April 2022

Recovery and Regeneration Strategies for Foot Performance Part 3

By Antonio Robustelli, MSc, CSCS

In the first article1 of this series, I introduced the concepts of recovery and regeneration as well as terminological and methodological differences; in the second article,2 I discussed the main aspects related to the 3 levels of foot recovery (Functional, Structural, and Sensory).

In this third and last article, I will focus on the pratical approach by translating the concepts into a sample protocol that can be used to target the recovery and regeneration of the foot/ankle complex.

Foot Recovery Protocol

1.) Functional Capacity Recovery

Timing: Immediately at the end of the training session

Duration: 4 minutes

Mode: Movement of the foot/ankle in different directions and planes with the assistance of electrical muscle stimulation. If using a DC current device (ie, Neubie [NeuPT Technologies, Tampa, FL]), it is possible to apply the stimulation during the whole period of movement; if using a traditional AC current device (ie, Compex [Enovis {formerly DJO Global}, Carlsbad, CA], MarcPro [Huntington Beach, CA], Powerdot [Therabody, Los Angeles, CA]), you can alternate between 40 seconds of stimulation at low frequency (less than 20 Hz) and 60 seconds of active movement. Pads should be placed on calves and soles of the feet.

a.) Calf raises in a slow and controlled fashion for 60 seconds

b.) Dorsiflexion and plantar flexion non-weight bearing in a slow and controlled fashion for 60 seconds

c.) Inversion and eversion weight bearing in a slow and controlled fashion for 60 seconds

d.) Toe flexion and extension in a slow and controlled fashion for 60 seconds

Goal: Starting the recovery process by facilitating the restoration of movement efficiency, the mobilization of fluid wastes, and a shift into parasympathetic mode.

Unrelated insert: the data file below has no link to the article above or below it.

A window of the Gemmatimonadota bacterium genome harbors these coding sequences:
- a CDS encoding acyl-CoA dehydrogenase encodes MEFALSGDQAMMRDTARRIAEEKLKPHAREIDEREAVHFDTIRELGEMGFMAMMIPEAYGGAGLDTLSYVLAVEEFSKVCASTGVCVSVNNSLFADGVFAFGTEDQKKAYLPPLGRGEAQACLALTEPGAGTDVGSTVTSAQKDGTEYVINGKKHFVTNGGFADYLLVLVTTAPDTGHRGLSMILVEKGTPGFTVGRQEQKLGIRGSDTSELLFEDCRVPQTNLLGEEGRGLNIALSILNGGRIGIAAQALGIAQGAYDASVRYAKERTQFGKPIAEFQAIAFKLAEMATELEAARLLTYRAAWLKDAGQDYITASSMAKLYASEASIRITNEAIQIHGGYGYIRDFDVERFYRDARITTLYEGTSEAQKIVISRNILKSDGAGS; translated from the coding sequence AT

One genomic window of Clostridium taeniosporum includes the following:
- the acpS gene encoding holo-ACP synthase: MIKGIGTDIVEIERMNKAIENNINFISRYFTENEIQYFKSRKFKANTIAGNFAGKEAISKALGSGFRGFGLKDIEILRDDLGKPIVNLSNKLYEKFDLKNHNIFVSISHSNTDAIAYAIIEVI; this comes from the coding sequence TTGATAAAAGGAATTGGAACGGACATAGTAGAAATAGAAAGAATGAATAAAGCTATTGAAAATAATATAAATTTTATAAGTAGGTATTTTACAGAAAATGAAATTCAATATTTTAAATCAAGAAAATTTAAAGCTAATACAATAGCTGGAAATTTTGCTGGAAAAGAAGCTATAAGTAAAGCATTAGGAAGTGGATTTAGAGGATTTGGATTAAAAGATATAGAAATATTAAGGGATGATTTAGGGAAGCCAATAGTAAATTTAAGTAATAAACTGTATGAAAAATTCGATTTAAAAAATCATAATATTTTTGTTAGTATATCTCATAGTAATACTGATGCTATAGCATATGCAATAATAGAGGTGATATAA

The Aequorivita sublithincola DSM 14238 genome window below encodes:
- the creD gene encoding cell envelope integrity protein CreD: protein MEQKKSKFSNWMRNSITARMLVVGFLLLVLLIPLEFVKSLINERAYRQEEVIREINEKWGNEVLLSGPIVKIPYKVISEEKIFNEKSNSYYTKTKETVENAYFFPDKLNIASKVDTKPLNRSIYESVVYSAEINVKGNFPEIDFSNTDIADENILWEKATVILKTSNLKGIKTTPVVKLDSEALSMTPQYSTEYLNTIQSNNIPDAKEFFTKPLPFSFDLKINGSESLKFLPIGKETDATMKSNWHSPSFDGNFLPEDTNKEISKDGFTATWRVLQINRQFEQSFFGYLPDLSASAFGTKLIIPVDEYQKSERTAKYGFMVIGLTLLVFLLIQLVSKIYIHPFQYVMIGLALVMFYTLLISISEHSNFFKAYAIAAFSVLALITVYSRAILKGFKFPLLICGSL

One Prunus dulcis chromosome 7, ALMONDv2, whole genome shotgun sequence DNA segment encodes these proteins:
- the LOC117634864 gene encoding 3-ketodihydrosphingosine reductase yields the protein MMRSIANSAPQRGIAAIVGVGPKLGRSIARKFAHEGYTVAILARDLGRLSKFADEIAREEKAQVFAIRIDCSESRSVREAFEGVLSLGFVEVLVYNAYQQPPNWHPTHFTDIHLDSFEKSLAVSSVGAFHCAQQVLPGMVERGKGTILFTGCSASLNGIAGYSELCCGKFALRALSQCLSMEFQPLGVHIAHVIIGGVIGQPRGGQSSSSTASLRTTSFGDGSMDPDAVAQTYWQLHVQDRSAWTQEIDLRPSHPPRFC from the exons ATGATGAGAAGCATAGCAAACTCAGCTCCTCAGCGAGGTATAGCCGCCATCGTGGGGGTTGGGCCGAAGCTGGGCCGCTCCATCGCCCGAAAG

2.) Structural Recovery

Timing: From 6 to 24 hours after the training session

Duration: 10-15 minutes

Mode: Mechanical decompression with devices providing negative pressure (ie, LymphaTouch)

a.) Stationary technique with LymphaTouch on calf muscles and plantar fascia (the technique involves holding the treatment cup on specific muscles and areas for 3 to 5 pulsations).

Pressure settings: 260-290 mmHg

b.) Sliding technique with LymphaTouch on calf muscles and plantar fascia (involves the sliding of the treatment cup over the desired muscles and areas ).

Pressure settings: 290-330 mmHg

Goal:  To promote regeneration and to avoid overuse and chronic damage, to improve the tolerance ability of tissues to handle mechanical stresses as well as to accelerate the remodeling process.

3.) Sensory Recovery

Timing: Before sleep at the end of the training session day

Duration: 15 minutes

Mode: Foot bath with Epsom salt (temperature 40°-45° C/104°-113° F) and topical skin applications with essential oils and extracts (maca root and flower).

Goal: Regenerate the skin and amplify the sensory activation.

Antonio Robustelli is a professional sports performance consultant and elite coach from Italy. He is also a member of the LER Editorial Advisory Board and can be reached at
Antonio.Robustelli@omni-athlete.com.

REFERENCES
  1. Robustelli A. Recovery nad Regeneration Strategies for Foot Performance: Part I. Lower Extremity Review. 2020;12(6):41.
  2. Robustelli A. Recovery and Regeneration Strategies for Foot Performance: Part II. Lower Extremity Review. 2021;13(6):39-40.

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